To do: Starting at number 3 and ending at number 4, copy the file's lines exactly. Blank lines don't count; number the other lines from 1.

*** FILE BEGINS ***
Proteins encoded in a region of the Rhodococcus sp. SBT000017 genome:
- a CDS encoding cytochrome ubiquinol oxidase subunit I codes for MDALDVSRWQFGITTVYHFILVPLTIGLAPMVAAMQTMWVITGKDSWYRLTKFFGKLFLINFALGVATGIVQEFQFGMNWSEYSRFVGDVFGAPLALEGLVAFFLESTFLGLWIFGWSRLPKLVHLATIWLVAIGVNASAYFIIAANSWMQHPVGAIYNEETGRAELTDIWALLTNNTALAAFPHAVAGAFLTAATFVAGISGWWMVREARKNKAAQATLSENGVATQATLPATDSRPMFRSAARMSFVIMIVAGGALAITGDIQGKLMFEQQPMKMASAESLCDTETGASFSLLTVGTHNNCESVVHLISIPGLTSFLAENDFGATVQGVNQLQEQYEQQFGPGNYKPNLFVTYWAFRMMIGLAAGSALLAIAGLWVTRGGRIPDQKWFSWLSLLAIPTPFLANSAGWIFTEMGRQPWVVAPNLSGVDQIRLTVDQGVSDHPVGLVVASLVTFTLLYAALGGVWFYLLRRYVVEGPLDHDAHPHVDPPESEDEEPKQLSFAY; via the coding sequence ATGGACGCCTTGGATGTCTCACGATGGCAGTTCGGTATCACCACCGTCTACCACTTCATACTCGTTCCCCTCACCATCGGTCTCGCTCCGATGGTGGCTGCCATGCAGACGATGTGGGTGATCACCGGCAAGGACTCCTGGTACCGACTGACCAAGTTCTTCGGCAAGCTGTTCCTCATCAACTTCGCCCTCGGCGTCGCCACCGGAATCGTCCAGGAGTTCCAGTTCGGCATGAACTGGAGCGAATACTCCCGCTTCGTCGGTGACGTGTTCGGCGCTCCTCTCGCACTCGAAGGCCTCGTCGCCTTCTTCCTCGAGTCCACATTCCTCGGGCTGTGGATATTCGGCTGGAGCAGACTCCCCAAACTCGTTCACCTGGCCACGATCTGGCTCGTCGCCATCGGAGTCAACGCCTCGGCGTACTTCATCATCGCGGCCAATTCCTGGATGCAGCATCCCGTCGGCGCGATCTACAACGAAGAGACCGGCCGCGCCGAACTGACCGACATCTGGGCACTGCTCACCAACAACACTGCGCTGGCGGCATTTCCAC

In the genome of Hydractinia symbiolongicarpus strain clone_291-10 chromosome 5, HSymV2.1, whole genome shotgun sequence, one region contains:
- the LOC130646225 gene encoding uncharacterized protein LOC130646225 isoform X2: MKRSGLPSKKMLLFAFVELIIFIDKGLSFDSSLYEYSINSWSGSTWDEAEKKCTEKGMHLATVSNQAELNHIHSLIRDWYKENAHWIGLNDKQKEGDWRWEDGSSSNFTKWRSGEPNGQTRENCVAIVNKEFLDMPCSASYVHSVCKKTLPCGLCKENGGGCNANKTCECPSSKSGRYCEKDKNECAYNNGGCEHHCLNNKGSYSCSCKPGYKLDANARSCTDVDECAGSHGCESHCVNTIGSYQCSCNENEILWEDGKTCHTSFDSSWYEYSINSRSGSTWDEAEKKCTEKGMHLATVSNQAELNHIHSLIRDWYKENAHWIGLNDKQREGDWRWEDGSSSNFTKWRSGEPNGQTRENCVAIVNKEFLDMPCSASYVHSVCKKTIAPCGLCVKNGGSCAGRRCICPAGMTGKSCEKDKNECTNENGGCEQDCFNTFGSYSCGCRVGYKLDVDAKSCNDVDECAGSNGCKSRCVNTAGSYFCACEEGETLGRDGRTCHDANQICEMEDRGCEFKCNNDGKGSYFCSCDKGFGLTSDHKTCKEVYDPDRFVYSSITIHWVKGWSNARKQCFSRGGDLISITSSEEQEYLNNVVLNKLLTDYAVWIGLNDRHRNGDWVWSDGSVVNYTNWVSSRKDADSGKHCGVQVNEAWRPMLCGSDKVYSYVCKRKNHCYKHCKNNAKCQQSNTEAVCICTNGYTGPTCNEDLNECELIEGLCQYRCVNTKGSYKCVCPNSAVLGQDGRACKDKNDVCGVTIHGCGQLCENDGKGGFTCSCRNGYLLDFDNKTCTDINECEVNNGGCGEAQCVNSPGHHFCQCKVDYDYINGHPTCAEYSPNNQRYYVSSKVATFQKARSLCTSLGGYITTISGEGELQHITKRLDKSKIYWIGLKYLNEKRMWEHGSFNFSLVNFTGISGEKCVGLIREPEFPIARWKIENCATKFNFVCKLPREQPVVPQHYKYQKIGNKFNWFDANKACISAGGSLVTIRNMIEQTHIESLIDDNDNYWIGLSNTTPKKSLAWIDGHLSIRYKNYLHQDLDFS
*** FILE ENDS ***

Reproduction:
In the genome of Hydractinia symbiolongicarpus strain clone_291-10 chromosome 5, HSymV2.1, whole genome shotgun sequence, one region contains:
- the LOC130646225 gene encoding uncharacterized protein LOC130646225 isoform X2: MKRSGLPSKKMLLFAFVELIIFIDKGLSFDSSLYEYSINSWSGSTWDEAEKKCTEKGMHLATVSNQAELNHIHSLIRDWYKENAHWIGLNDKQKEGDWRWEDGSSSNFTKWRSGEPNGQTRENCVAIVNKEFLDMPCSASYVHSVCKKTLPCGLCKENGGGCNANKTCECPSSKSGRYCEKDKNECAYNNGGCEHHCLNNKGSYSCSCKPGYKLDANARSCTDVDECAGSHGCESHCVNTIGSYQCSCNENEILWEDGKTCHTSFDSSWYEYSINSRSGSTWDEAEKKCTEKGMHLATVSNQAELNHIHSLIRDWYKENAHWIGLNDKQREGDWRWEDGSSSNFTKWRSGEPNGQTRENCVAIVNKEFLDMPCSASYVHSVCKKTIAPCGLCVKNGGSCAGRRCICPAGMTGKSCEKDKNECTNENGGCEQDCFNTFGSYSCGCRVGYKLDVDAKSCNDVDECAGSNGCKSRCVNTAGSYFCACEEGETLGRDGRTCHDANQICEMEDRGCEFKCNNDGKGSYFCSCDKGFGLTSDHKTCKEVYDPDRFVYSSITIHWVKGWSNARKQCFSRGGDLISITSSEEQEYLNNVVLNKLLTDYAVWIGLNDRHRNGDWVWSDGSVVNYTNWVSSRKDADSGKHCGVQVNEAWRPMLCGSDKVYSYVCKRKNHCYKHCKNNAKCQQSNTEAVCICTNGYTGPTCNEDLNECELIEGLCQYRCVNTKGSYKCVCPNSAVLGQDGRACKDKNDVCGVTIHGCGQLCENDGKGGFTCSCRNGYLLDFDNKTCTDINECEVNNGGCGEAQCVNSPGHHFCQCKVDYDYINGHPTCAEYSPNNQRYYVSSKVATFQKARSLCTSLGGYITTISGEGELQHITKRLDKSKIYWIGLKYLNEKRMWEHGSFNFSLVNFTGISGEKCVGLIREPEFPIARWKIENCATKFNFVCKLPREQPVVPQHYKYQKIGNKFNWFDANKACISAGGSLVTIRNMIEQTHIESLIDDNDNYWIGLSNTTPKKSLAWIDGHLSIRYKNYLHQDLDFS